Colorful balloons were draped over the awning in front of the restaurant. Community officials, residents, friends and neighbors cordially greeted one another with handshakes and smiles. The distinct, pleasant aroma of meat grilling filled the air. With walls painted a pastel, light brown, traditional and contemporary Turkish music provided a relaxed ambiance. All the while, patrons were being served dinner at comfortable booths as well as small tables with chairs.
Thursday evening’s setting marked the grand opening for the Galata Butcher Deli Grill at 1010 Main Street. Customers described the eatery as a “a tri-service that offers a dine-in, meat shop, and deli.”
Felix Akpinar and his daughter, eight-year-old Stella Akpinar, made the trip to Galata from their home in Wallington.
“I’m Turkish. I came here to eat Turkish food that I cannot make at home,” Akpinar said. “I came before tonight’s grand opening and sampled the food. It was so good I came again tonight to lend support.”
“This is great,” said Ahmad Matari, 58, while enjoying a meal. Matari, who is of Palestinian heritage, grew up in Paterson. He and his wife, Shoroua Matari, now reside in Montville. Both were glad to have stopped at the grand opening.
“When we go out to eat, we usually order Mediterranean food,” Matari said. “I grew up eating Arabic food. I was in the area and saw that it was the grand opening.”
Galata is the latest addition to the growing restaurant scene in South Paterson, home to some of the best Middle Eastern restaurants in New Jersey.
Serhan Belgi and his wife, Linda Belgi, are the proud owners of the new restaurant. Belgi, 32, patterned both the cuisine and atmosphere around his native country of Turkey. Also featured is food from Albania, Linda’s home.
Experiencing Galata is both a culinary adventure and lesson in history.
“The name Galata is from a famous landmark in the city of Istanbul in Turkey,” Serhan said. The Galata Tower was built in the 14th century as an observation point to defend the city. Two striking paintings of the popular tourist attraction hang on opposite walls of the Galata dining area.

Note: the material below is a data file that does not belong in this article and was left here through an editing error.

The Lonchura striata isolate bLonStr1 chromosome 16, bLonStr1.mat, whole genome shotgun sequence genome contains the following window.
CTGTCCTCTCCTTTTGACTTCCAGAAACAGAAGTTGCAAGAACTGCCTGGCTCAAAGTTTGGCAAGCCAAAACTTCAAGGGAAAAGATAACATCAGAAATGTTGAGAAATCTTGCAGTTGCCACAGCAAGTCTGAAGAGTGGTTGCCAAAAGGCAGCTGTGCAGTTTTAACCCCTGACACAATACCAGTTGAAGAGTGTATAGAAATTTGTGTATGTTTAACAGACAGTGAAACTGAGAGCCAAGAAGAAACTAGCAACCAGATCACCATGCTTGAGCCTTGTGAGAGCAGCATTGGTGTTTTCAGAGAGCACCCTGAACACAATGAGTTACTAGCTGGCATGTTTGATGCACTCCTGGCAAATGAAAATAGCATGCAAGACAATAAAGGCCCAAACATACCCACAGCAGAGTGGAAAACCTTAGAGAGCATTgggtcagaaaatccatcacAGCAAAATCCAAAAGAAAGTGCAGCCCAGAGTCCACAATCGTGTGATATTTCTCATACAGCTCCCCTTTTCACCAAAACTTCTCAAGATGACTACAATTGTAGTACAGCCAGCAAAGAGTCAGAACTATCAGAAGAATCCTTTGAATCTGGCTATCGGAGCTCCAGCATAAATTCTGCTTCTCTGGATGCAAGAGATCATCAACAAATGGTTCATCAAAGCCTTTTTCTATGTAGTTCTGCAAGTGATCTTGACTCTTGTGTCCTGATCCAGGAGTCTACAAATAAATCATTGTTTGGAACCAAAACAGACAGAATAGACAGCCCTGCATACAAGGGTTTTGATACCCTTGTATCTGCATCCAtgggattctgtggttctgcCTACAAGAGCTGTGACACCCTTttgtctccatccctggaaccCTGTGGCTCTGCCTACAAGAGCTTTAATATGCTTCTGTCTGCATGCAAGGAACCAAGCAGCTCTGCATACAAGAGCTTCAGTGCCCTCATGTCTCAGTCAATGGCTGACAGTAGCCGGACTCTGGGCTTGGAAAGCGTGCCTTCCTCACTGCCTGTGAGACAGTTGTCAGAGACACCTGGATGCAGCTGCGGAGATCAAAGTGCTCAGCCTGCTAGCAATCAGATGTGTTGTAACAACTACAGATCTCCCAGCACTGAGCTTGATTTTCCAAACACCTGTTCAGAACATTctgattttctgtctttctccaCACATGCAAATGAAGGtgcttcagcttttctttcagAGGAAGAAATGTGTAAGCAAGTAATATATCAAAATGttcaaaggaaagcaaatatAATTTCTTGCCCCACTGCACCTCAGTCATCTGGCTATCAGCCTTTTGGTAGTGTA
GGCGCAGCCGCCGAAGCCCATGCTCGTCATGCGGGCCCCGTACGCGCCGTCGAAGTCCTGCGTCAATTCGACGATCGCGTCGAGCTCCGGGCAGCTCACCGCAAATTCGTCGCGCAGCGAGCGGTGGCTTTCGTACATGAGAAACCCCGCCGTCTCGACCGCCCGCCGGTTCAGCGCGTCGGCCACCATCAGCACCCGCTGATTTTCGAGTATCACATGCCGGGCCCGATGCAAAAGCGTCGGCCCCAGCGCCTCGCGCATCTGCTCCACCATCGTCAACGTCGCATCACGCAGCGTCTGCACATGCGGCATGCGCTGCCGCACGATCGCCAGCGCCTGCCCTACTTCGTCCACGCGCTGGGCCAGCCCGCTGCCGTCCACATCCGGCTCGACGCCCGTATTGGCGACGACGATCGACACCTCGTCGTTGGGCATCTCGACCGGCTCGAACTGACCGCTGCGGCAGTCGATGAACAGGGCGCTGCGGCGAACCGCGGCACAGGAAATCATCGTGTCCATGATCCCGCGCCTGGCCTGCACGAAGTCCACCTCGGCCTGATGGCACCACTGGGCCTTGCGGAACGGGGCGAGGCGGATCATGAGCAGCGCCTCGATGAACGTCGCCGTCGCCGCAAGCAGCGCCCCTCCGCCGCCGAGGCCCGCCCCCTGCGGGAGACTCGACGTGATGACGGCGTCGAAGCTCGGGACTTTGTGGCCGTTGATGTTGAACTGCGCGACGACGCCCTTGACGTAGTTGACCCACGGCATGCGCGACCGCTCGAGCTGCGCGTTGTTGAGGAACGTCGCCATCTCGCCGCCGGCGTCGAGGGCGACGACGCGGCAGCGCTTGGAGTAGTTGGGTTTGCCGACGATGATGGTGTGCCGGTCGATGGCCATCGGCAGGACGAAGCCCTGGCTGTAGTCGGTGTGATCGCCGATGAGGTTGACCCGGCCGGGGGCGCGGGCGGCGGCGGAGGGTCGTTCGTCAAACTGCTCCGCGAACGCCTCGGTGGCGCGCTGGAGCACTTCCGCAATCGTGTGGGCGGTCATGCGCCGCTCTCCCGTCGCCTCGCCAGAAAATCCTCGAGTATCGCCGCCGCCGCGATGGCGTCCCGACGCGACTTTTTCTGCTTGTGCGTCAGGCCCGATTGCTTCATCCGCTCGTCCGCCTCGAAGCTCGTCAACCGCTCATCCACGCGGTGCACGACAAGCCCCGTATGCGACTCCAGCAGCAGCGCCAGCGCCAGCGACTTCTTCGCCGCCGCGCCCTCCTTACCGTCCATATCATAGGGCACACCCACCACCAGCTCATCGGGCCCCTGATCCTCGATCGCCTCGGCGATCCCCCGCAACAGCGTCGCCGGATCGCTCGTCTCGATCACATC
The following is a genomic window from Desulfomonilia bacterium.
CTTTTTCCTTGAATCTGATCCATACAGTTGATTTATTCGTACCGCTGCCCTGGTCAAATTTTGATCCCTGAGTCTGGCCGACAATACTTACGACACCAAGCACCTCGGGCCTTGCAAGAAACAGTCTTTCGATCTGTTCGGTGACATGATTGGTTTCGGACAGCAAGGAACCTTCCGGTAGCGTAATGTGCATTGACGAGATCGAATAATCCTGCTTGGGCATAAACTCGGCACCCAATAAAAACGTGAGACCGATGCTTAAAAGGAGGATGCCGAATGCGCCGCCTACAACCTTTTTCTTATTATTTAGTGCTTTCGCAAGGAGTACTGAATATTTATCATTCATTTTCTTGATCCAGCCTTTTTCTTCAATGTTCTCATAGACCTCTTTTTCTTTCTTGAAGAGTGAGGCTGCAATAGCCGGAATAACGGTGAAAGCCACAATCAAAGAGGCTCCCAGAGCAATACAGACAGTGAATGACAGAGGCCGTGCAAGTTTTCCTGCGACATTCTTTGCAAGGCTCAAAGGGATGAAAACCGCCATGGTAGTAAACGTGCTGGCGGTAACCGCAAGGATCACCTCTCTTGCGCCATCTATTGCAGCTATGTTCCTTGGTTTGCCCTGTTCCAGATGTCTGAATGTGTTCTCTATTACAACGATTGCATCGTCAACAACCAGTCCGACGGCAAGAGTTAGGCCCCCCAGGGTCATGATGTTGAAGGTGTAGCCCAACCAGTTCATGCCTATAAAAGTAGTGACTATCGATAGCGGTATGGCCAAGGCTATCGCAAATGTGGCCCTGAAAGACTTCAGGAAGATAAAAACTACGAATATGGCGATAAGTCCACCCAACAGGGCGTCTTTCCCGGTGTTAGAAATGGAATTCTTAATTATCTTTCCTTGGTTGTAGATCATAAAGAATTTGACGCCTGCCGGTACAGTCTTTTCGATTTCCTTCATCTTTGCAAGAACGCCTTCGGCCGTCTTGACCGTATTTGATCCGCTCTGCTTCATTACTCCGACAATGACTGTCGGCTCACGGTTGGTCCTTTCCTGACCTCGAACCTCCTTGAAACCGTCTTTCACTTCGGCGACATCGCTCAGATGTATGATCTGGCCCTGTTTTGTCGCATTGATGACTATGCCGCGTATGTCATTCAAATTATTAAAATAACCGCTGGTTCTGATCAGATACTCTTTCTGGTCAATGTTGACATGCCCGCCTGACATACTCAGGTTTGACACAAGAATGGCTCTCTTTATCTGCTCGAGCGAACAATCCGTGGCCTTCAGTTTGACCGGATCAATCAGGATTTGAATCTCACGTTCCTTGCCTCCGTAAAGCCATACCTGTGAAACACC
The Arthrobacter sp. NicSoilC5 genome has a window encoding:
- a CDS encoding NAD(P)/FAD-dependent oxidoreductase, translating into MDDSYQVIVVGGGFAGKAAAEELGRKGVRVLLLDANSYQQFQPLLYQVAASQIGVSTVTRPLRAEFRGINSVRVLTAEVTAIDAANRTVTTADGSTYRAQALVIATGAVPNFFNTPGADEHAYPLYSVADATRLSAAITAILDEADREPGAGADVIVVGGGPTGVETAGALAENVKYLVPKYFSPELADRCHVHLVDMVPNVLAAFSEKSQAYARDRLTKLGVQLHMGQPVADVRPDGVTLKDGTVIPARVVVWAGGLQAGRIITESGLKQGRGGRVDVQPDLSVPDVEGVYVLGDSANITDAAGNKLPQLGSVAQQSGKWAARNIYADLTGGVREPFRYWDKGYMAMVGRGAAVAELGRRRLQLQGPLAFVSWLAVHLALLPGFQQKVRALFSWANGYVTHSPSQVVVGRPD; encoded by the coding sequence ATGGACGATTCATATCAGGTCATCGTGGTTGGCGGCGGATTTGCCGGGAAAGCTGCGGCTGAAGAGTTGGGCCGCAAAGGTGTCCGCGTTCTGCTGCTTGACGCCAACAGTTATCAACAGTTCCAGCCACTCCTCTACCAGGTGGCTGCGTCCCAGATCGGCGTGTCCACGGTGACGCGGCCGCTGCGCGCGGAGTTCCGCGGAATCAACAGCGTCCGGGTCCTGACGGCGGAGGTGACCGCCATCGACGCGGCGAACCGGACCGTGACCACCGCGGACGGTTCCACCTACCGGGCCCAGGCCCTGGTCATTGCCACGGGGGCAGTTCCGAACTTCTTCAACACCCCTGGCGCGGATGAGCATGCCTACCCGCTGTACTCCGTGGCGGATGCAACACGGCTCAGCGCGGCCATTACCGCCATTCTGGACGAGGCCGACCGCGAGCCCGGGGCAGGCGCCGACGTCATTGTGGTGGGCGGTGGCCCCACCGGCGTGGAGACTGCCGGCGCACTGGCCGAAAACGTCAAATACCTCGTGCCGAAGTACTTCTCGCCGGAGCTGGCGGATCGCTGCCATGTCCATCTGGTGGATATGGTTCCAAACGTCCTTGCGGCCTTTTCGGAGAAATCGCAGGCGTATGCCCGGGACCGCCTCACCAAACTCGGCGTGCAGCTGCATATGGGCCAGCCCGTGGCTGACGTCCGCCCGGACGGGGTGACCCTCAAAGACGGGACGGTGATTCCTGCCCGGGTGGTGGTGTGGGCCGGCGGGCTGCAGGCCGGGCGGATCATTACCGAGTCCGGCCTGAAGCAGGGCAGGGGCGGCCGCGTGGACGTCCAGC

In order to master his craft, Serhan attended butcher school at the age of 22 in Turkey. Now retired, his father Emrullah Belgi, worked in Turkey as a businessman while Serhan was growing up. His mother ran a coffee shop. Serhan credits his parents for encouraging him to branch out on his own.
“We lived in the city of Adana,” Serhan said. “There I learned to cut meat and clean the utensils. Here, at Galata, we clean our knives and cutting boards regularly, throughout the day. I am very proud of the city from which I came.”
Following the customary pita bread with dipping options of humus, baba ghanoush, and mixed salad, many diners selected a traditional, tasty, Turkish appetizer on opening night. Borek is a general Turkish term for pastries. Cigar boreks are circles of thin bread, pan fried in light oil, filled with spinach and cheese, and then rolled up. The cylindrical treats may be dipped in a strawberry sauce for added flavor.
For a meal nightcap, customers may choose to sip on flavorful hot tea served in delightful, small glass cups. The traditional guilty pleasure and dessert, Baklava, is also an option.
With eight years of previous cooking experience, 34-year-old Yakup Tocgun has lived in the United States for only two months. The Galata head chef said in addition to chicken chops and meatball kabobs, one of the most popular entrees for the evening was the Adana Kebab. Served on a skewer, meat, such as lamb, is charcoal grilled over an open fire for all to see. Tocgun said that Adana Kabob originated in its namesake city in the 1930s. Hesitant to reveal his secret recipe, Tocgun described his flavorful masterpiece as, “a little spicy, full of flavor and a lot of juice.”
Meanwhile, grillmaster Sayit Yagci, 21, was kept busy the entire evening preparing the Turkish specialty.
On hand for the evening’s festivities, all the way from Pennsylvania, was Ardian Istrefi, Belgi’s nephew. Dining with family members, the 18-year-old ordered not one plate of Adani Kabob, but two.
“These are so good I had to order them twice,” Istrefi said. “They go well with the rice and pita bread. They are just the right texture.”
Some city officials came out for the grand opening to try the cuisine. Mayor Andre Sayegh cut the ribbon for the grand opening.
“This is a great day for Paterson,” the mayor told the gathering. “I plan on eating here often with my family.”
Sayegh described his entrée of chicken kabob as “delectable.”
“I like Galata because it’s both a restaurant, a deli, and a butcher shop. It’s a one stop shop. You can both dine in and take lamb chops home to grill,” added Al Abdelaziz, newly appointed 6th Ward councilman.
Galata is open from 9 a.m. to 11 p.m. Breakfast, lunch, and dinner is served. Take-outs and walk-ins are welcome.
“I feel at home here. The relationship between the deli’s owner, the staff, and the customers is good. That is very important,” said Akpinar.